Can Kathleen Kennedy Townsend Lose?
For such an outnumbered group, Maryland Republicans have made things interesting every four years when the governor is elected. Recall in 1990 an unknown policy wonk named Bill Shepard took on the Schaefer machine and garnered nearly 40% of the vote. This infuriated the governor who felt he should be given the job for another four years by acclamation.
Mr. Shepards good showing no doubt led U.S Rep. Helen Bentley to seek the open seat in 1994. But she lost to Ellen Sauerbrey in the primary. The 1994 Glendening/Sauerbrey race for governor is a classic tale of a decided underdog who almost pulled out a win.
When more than one Maryland Republican gathers, even to this day, invariably they will play the "what if" game. I believe that had the Washington Post and Baltimore Sun been fair and unbiased they would have reported on the $100 million dollar deficit Parris Glendening left in Prince George’s County when it became clear, not one week after the election.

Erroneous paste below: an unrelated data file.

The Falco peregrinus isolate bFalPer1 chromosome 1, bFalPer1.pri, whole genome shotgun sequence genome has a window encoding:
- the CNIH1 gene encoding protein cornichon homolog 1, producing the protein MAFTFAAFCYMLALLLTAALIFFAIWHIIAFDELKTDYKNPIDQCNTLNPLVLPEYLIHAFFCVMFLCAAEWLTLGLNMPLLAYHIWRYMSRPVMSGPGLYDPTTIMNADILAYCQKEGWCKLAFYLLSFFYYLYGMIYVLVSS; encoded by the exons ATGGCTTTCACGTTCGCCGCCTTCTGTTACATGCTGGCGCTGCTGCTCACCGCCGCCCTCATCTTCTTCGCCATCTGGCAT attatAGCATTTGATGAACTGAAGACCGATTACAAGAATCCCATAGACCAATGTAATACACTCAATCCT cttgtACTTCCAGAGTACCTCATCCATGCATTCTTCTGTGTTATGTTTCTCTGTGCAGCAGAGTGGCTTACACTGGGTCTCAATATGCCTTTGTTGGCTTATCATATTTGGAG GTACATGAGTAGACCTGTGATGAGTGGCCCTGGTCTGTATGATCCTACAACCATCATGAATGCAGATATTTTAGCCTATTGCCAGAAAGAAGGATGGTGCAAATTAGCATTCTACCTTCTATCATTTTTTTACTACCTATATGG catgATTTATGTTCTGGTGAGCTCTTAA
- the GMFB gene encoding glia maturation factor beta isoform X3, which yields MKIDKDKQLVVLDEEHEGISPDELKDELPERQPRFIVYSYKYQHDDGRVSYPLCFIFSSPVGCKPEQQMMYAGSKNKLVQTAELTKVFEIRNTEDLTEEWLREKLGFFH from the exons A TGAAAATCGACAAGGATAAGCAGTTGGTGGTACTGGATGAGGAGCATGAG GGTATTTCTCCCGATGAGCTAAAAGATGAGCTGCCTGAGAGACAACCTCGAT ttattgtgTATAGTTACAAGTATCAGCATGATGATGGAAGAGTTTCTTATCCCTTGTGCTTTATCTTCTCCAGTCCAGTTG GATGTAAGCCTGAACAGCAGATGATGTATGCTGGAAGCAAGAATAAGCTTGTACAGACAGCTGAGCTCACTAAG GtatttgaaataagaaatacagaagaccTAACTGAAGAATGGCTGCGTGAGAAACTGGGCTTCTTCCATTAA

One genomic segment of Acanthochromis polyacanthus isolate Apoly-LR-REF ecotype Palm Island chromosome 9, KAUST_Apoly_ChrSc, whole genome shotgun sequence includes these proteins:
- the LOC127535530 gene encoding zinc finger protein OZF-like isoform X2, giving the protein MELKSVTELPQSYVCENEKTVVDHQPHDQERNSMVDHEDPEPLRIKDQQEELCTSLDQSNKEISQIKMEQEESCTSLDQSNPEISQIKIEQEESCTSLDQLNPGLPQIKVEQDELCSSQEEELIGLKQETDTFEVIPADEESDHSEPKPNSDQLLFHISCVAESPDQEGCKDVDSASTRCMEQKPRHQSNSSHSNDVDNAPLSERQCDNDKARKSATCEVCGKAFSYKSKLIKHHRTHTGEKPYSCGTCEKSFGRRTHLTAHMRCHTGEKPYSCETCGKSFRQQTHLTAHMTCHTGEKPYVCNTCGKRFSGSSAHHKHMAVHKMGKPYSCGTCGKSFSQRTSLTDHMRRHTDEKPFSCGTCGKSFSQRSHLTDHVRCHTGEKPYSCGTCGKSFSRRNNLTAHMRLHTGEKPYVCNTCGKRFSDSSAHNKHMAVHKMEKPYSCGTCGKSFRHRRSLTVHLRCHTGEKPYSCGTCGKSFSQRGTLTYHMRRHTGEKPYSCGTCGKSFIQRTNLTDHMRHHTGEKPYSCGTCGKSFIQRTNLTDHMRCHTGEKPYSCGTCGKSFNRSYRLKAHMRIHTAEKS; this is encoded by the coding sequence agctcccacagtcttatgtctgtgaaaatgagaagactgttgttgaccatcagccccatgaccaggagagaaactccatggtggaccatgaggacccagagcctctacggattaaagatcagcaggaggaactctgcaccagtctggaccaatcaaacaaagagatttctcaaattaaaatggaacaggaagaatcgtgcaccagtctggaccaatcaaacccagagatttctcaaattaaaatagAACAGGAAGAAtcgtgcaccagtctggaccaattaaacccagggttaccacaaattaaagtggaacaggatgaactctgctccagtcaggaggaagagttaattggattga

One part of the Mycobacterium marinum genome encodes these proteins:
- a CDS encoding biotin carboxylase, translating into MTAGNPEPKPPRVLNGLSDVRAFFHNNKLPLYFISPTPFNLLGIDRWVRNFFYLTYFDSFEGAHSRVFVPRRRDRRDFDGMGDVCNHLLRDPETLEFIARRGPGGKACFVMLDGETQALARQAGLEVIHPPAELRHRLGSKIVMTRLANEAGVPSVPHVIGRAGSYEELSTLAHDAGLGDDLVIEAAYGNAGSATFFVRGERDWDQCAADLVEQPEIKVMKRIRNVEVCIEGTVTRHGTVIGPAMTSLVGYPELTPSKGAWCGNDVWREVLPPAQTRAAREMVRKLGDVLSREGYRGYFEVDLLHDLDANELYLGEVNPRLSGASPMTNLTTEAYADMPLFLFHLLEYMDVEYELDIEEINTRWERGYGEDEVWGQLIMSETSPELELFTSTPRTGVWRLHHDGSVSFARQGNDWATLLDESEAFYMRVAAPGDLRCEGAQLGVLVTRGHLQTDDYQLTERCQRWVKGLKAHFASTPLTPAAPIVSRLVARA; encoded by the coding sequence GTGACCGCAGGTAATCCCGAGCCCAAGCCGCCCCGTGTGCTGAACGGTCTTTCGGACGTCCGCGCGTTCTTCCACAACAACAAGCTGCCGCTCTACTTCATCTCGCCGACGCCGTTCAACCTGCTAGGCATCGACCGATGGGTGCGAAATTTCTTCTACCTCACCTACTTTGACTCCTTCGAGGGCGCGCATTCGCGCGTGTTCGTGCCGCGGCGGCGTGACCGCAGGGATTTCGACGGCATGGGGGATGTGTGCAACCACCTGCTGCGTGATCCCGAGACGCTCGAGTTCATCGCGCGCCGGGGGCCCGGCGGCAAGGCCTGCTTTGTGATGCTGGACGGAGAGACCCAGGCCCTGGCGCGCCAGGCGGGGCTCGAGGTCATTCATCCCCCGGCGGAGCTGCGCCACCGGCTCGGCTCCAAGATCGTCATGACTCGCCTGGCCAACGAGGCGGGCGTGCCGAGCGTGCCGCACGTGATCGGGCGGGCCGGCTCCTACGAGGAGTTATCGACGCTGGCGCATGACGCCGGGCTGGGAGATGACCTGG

That interesting bit of news could have swayed the 5,900 or so votes need to turn the election. Democrats note that they were complacent and didn't turn out their base. It should also be noted that 1994 was the last election cycle that Democrats didn't demagogue the black vote to the fever pitch they have done in subsequent elections.
The rematch for Sauerbrey/Glendening in 1998 picked up where it ended in 1994, very close. Polls showed the race a dead heat throughout the campaign. All of the sudden, Ellen Sauerbrey became a racist and bigot. Awful rumors were spread about her in the black community. Some were told that Jim Crow laws and lynching would be instituted if she were elected.
Aided by well-financed "knock and drag" maneuvers, black people came out to elect Parris Glendening. By noon on election day the word was out. A 11- point Glendening win.
In the cozy, well-financed world of Maryland’s socialist ruling class of Democrats, the 1998 governors election and Al Gore’s subsequent blowout of George Bush in Maryland in the 2000 presidential election would certainly make Kathleen Kennedy Townsend’s election a formality. That would surely dampen the enthusiasm of even perennial candidate Ross Pierpont. They figured wrong.
Congressman Robert Ehrlich has the smarts, the money, the message and the timing to make him the unthinkable - the first Republican governor of Maryland to serve out his term since Theodore McKeldin in 1954-58.